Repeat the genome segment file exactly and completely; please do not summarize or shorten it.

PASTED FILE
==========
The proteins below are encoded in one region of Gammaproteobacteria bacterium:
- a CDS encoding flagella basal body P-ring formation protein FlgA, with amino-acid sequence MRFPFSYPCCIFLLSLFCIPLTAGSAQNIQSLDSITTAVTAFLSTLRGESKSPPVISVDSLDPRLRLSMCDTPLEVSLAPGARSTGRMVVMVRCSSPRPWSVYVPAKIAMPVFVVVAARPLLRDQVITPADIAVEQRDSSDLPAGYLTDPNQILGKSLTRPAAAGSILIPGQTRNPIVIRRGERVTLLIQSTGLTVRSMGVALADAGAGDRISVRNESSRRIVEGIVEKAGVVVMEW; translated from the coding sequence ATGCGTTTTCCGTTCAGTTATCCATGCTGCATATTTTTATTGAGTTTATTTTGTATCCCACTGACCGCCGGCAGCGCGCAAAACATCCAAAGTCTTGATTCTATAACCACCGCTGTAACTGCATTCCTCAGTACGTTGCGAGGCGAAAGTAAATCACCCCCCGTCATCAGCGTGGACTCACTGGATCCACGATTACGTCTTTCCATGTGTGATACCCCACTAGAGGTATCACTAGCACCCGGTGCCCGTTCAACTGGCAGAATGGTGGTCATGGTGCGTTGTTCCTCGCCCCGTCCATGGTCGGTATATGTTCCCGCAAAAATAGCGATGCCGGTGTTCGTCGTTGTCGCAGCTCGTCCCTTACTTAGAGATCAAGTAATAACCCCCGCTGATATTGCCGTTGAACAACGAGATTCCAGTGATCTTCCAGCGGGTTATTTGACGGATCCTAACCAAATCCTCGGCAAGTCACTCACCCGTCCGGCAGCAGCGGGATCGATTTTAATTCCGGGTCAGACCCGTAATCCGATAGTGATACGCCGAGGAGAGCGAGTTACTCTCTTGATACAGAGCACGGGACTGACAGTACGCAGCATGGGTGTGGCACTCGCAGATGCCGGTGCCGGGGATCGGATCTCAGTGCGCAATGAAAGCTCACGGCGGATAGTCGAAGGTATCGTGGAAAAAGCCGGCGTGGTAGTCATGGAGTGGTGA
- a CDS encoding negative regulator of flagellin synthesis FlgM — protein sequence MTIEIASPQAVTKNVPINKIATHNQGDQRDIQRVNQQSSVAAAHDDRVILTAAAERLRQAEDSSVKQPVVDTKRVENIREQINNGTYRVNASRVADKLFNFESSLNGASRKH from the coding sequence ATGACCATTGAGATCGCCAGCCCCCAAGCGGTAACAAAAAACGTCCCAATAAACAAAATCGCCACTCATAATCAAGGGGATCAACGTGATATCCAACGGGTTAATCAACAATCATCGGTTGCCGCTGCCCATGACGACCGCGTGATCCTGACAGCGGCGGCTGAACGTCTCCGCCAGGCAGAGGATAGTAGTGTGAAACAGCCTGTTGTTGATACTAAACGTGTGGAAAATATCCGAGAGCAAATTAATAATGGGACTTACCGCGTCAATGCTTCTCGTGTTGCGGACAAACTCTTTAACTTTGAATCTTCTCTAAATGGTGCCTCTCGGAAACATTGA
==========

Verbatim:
The proteins below are encoded in one region of Gammaproteobacteria bacterium:
- a CDS encoding flagella basal body P-ring formation protein FlgA, with amino-acid sequence MRFPFSYPCCIFLLSLFCIPLTAGSAQNIQSLDSITTAVTAFLSTLRGESKSPPVISVDSLDPRLRLSMCDTPLEVSLAPGARSTGRMVVMVRCSSPRPWSVYVPAKIAMPVFVVVAARPLLRDQVITPADIAVEQRDSSDLPAGYLTDPNQILGKSLTRPAAAGSILIPGQTRNPIVIRRGERVTLLIQSTGLTVRSMGVALADAGAGDRISVRNESSRRIVEGIVEKAGVVVMEW; translated from the coding sequence ATGCGTTTTCCGTTCAGTTATCCATGCTGCATATTTTTATTGAGTTTATTTTGTATCCCACTGACCGCCGGCAGCGCGCAAAACATCCAAAGTCTTGATTCTATAACCACCGCTGTAACTGCATTCCTCAGTACGTTGCGAGGCGAAAGTAAATCACCCCCCGTCATCAGCGTGGACTCACTGGATCCACGATTACGTCTTTCCATGTGTGATACCCCACTAGAGGTATCACTAGCACCCGGTGCCCGTTCAACTGGCAGAATGGTGGTCATGGTGCGTTGTTCCTCGCCCCGTCCATGGTCGGTATATGTTCCCGCAAAAATAGCGATGCCGGTGTTCGTCGTTGTCGCAGCTCGTCCCTTACTTAGAGATCAAGTAATAACCCCCGCTGATATTGCCGTTGAACAACGAGATTCCAGTGATCTTCCAGCGGGTTATTTGACGGATCCTAACCAAATCCTCGGCAAGTCACTCACCCGTCCGGCAGCAGCGGGATCGATTTTAATTCCGGGTCAGACCCGTAATCCGATAGTGATACGCCGAGGAGAGCGAGTTACTCTCTTGATACAGAGCACGGGACTGACAGTACGCAGCATGGGTGTGGCACTCGCAGATGCCGGTGCCGGGGATCGGATCTCAGTGCGCAATGAAAGCTCACGGCGGATAGTCGAAGGTATCGTGGAAAAAGCCGGCGTGGTAGTCATGGAGTGGTGA
- a CDS encoding negative regulator of flagellin synthesis FlgM — protein sequence MTIEIASPQAVTKNVPINKIATHNQGDQRDIQRVNQQSSVAAAHDDRVILTAAAERLRQAEDSSVKQPVVDTKRVENIREQINNGTYRVNASRVADKLFNFESSLNGASRKH from the coding sequence ATGACCATTGAGATCGCCAGCCCCCAAGCGGTAACAAAAAACGTCCCAATAAACAAAATCGCCACTCATAATCAAGGGGATCAACGTGATATCCAACGGGTTAATCAACAATCATCGGTTGCCGCTGCCCATGACGACCGCGTGATCCTGACAGCGGCGGCTGAACGTCTCCGCCAGGCAGAGGATAGTAGTGTGAAACAGCCTGTTGTTGATACTAAACGTGTGGAAAATATCCGAGAGCAAATTAATAATGGGACTTACCGCGTCAATGCTTCTCGTGTTGCGGACAAACTCTTTAACTTTGAATCTTCTCTAAATGGTGCCTCTCGGAAACATTGA